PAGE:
I don’t mean it completely alters you perception of Samuels the performer or of the merits of Jumping At The Jubilee as a song, but it gives the record a desperately needed wrinkle to keep from growing stale. Though he quickly returns to the same up and down manner of delivery that he had before, you’ve been taken out of your… or is that HIS… comfort zone just enough to keep you guessing.

He needs more moments like that to get him up to par here but he’s not far off and if you like your rock songs sounding like they were cut amidst a party at full swing than he’s going to be someone you won’t mind inviting to more of those parties along the way.
 

Jump Off
After just a few appearances by the erstwhile club act turned recording artist we’ve pretty much figured out Clarence Samuels strengths and weaknesses and aren’t expecting a lot out of him. If he can get a few songs like Jumping At The Jubilee to give him a reasonable platform from which to strut his stuff, shouting with a voice made to rattle the ice cubes in every drink on the bar and keeping everybody’s shoulders grooving and feet moving for as long as he’s on stage, then he’ll at least have earned his keep.

He’ll never be more than a second tier act, maybe not even that, but for short bursts anyway he serves a definite purpose. In his old gig at the clubs he’d do a song or two, banter with the band and the guests and introduce the other acts, a gregarious host to a night of revelry. On multi-act rock shows where he’s sure to be outclassed in head to head competition with most of the artists on the bill he’d still be valuable just as someone to break up the set, where following someone more low key, like say fellow local act turned star Larry Darnell who specialized in ballads, Samuels would come on and get the energy back up before handing it off to someone to tear the house down with an emotionally cathartic weeper or a sax duel that might burn the stage to cinders.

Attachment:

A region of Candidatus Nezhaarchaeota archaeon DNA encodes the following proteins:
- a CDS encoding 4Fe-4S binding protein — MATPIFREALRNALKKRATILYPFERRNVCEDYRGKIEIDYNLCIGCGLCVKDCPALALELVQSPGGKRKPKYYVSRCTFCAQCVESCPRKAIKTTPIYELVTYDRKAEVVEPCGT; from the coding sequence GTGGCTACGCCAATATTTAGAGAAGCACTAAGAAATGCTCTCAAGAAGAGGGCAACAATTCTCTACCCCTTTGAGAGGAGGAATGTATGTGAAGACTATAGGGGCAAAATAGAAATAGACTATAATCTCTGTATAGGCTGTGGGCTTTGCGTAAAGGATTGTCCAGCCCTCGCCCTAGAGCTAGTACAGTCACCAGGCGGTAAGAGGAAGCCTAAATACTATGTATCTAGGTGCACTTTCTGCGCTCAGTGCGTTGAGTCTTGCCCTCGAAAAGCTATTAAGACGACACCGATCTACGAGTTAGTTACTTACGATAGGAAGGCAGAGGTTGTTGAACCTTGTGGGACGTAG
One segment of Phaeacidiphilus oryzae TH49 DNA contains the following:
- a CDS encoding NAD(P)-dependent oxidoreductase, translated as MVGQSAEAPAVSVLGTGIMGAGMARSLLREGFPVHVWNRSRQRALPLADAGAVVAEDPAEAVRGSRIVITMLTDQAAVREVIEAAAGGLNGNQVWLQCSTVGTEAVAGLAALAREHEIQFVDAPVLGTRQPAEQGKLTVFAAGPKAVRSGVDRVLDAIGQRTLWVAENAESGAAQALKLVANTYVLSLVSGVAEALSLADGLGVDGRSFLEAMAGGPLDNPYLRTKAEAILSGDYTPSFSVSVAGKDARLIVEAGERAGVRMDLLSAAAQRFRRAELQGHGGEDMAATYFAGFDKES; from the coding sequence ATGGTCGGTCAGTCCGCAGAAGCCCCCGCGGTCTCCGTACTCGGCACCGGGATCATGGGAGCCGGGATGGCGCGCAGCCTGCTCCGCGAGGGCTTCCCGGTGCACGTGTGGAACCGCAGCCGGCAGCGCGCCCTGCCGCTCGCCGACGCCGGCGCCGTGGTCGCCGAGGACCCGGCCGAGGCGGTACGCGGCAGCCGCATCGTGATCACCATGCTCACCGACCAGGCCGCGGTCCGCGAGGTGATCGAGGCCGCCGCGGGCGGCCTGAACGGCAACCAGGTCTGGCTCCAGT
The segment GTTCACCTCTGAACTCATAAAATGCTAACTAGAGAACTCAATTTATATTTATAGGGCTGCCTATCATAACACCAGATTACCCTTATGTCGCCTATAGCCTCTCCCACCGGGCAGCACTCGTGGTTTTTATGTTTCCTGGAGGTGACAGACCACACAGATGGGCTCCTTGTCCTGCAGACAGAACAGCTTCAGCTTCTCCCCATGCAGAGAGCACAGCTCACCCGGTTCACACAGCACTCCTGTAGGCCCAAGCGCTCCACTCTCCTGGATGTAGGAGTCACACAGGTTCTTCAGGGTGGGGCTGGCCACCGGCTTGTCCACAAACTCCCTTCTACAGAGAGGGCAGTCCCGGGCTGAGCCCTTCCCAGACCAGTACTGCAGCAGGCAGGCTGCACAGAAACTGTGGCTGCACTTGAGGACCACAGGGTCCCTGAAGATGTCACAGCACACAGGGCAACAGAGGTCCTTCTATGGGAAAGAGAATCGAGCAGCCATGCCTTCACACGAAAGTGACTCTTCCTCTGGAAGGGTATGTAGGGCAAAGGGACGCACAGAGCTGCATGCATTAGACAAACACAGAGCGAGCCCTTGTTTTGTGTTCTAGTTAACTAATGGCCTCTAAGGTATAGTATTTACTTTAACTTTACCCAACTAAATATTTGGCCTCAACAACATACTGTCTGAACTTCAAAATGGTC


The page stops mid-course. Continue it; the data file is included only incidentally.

Of course there were others in the rock kingdom who served the same purpose but with much higher returns on the investment, Wynonie Harris step to the front of the line if you please. But it never hurts to have more than one guy who can at least carry out those duties in a pinch and if nothing else Clarence Samuels would never have to be asked twice to do his part to keep them jumping at every jubilee in town.
 
 
SPONTANEOUS LUNACY VERDICT:

 
 
 
 
 
 
 

 
(Visit the Artist page of Clarence Samuels for the complete archive of his records reviewed to date)